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Cancer of the parotid gland; long-term follow-up: A single centre experience on recurrence and survival
Uppsala University, Disciplinary Domain of Medicine and Pharmacy, Faculty of Medicine, Department of Oncology, Radiology and Clinical Immunology, Oncology.
Uppsala University, Disciplinary Domain of Medicine and Pharmacy, Faculty of Medicine, Department of Oncology, Radiology and Clinical Immunology, Oncology.
Uppsala University, Disciplinary Domain of Medicine and Pharmacy, Faculty of Medicine, Department of Oncology, Radiology and Clinical Immunology, Oncology.
Uppsala University, Disciplinary Domain of Medicine and Pharmacy, Faculty of Medicine, Department of Surgical Sciences, Otolaryngology and Head and Neck Surgery.
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2009 (English)In: Acta Oncologica, ISSN 0284-186X, E-ISSN 1651-226X, Vol. 48, no 4, 549-555 p.Article in journal (Refereed) Published
Abstract [en]

BACKGROUND:

The aim of the study was to investigate the results of treatment of malignant parotid gland tumours at a single centre during a 56 year period, focusing on tumour control and survival.

PATIENTS AND METHODS:

At Uppsala University Hospital, Sweden, 144 patients (73 male and 71 female) with parotid cancer were treated between 1948 and 2004. The mean and median ages were 62 and 65 years, respectively (range 16-89 years). Surgery was the primary treatment in 113 (78%) patients followed by radiotherapy in 81. Postoperative radiotherapy in doses of 64-66 Gy, where the intention was curative and delivered with either split course or not, was administered to a majority of patients after 1970. The split-course mode was practised between 1970 and 1989. The median follow-up time was 8.3 years for patients still alive. There were 57 (40%) relapses, of which 40 were local recurrences with 26 inside the treatment volume.

RESULTS:

The overall 5-year survival was 53%. The majority of tumour-related deaths appeared in the first 3-5 years after diagnosis. Age, co-morbidity, the presence of lymph node metastases, adenoid cystic carcinoma and extent of disease were important for outcome; gender, however, was not. We found no difference in the survival between patients following split course therapy versus continuous fractionation. No difference could be seen in the survival of patients treated in the 1970s versus the 1990s.

CONCLUSIONS:

Age, nodal engagement, a higher T-stage, adenoid cystic carcinoma histopathology, facial palsy and intercurrent disease worsen the outcome of patients, whereas gender does not. Treatment principles at our hospital have been surgery followed by radiotherapy since the early 1970s even though a split course technique was practised during a part of this period. Survival has not improved markedly. Thus, there is scope for improvement for this group of patients.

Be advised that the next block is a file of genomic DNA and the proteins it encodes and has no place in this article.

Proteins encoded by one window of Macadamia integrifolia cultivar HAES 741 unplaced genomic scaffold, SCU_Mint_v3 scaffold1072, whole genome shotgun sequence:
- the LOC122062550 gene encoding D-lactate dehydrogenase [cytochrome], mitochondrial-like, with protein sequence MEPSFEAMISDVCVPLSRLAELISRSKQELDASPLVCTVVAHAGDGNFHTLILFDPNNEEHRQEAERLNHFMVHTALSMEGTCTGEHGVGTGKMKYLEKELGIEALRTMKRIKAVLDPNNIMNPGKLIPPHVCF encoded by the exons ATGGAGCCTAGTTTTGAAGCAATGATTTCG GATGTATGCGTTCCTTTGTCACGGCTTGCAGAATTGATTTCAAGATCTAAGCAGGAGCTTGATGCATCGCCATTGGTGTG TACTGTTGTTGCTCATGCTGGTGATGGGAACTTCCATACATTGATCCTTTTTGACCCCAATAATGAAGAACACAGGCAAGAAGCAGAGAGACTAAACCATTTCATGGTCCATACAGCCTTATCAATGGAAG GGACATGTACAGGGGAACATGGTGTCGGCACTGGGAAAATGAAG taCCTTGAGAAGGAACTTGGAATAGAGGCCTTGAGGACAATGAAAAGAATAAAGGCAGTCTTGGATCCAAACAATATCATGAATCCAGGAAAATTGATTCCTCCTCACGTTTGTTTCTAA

Place, publisher, year, edition, pages
2009. Vol. 48, no 4, 549-555 p.
National Category
Medical and Health Sciences
Identifiers
URN: urn:nbn:se:uu:diva-105426DOI: 10.1080/02841860802680419ISI: 000265272900009PubMedID: 19140053OAI: oai:DiVA.org:uu-105426DiVA: diva2:221204
Available from: 2009-06-03 Created: 2009-06-03 Last updated: 2017-12-13Bibliographically approved
In thesis
1. Aspects on Head and neck Cancer with special reference to Salivary Gland Tumours and Single Nucleotide Polymorphism
Open this publication in new window or tab >>Aspects on Head and neck Cancer with special reference to Salivary Gland Tumours and Single Nucleotide Polymorphism
2017 (English)Doctoral thesis, comprehensive summary (Other academic)
Abstract [en]

A thesis on Head and neck cancer focusing on dose planning, salivary gland carcinoma and Single nucleotide polymorphism.

For dose planning PET/CT (Positron emissions tomography/computed tomography) with tracer gave more precise information in comparison dose planning with CT. More primary tumours and metastases were found with the acetate tracer than with glucose tracer. Acetate PET/CT also showed larger volume of tumours attributed to lipid metabolism.

In a retrospective study salivary gland cancer 5-year overall survival (OS) was 53 %. Salivary gland carcinoma consists of many histopathological groups, the two largest groups being mucoepidermoid carcinoma (MEC) and adenoid cystic carcinoma (ASCC). For ACC, having the best 5-year OS, it was 70 percent. Facial palsy, advanced stage disease, lymph node metastases worsened prognosis. ACC and polymorphous low grade carcinoma (PLGA) expressed c-myc and cyclin D1 to a larger extent than MEC.

In squamous cell carcinoma of the head and neck we examined the occurrence of Single Nucleotide polymorphism, SNP. We found that the SNPs in male and female patients differed from each other. In male patients the SNPs were associated with immune response while in female patients the association was to SNPs concerning inflammation. This means that different pathways were engaged in cancer development for men and women. We also found that the SNPs in patients were different from those expressed in the healthy controls.

Place, publisher, year, edition, pages
Uppsala: Acta Universitatis Upsaliensis, 2017. 47 p.
Series
Digital Comprehensive Summaries of Uppsala Dissertations from the Faculty of Medicine, ISSN 1651-6206 ; 1390
Keyword
salivary gland carcinoma, adenoid cystic, mucoepidermoid, polymorphous low-grade carinoma, c-myc, cyclin D1, perineural
National Category
Medical and Health Sciences
Identifiers
urn:nbn:se:uu:diva-332192 (URN)978-91-513-0130-3 (ISBN)
Public defence
2017-12-14, Skoogsalen, ingång 78/79 pl 1, Akademiska sjukhuset, Uppsala, 09:00 (Swedish)
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Supervisors
Available from: 2017-11-20 Created: 2017-10-25 Last updated: 2017-11-20

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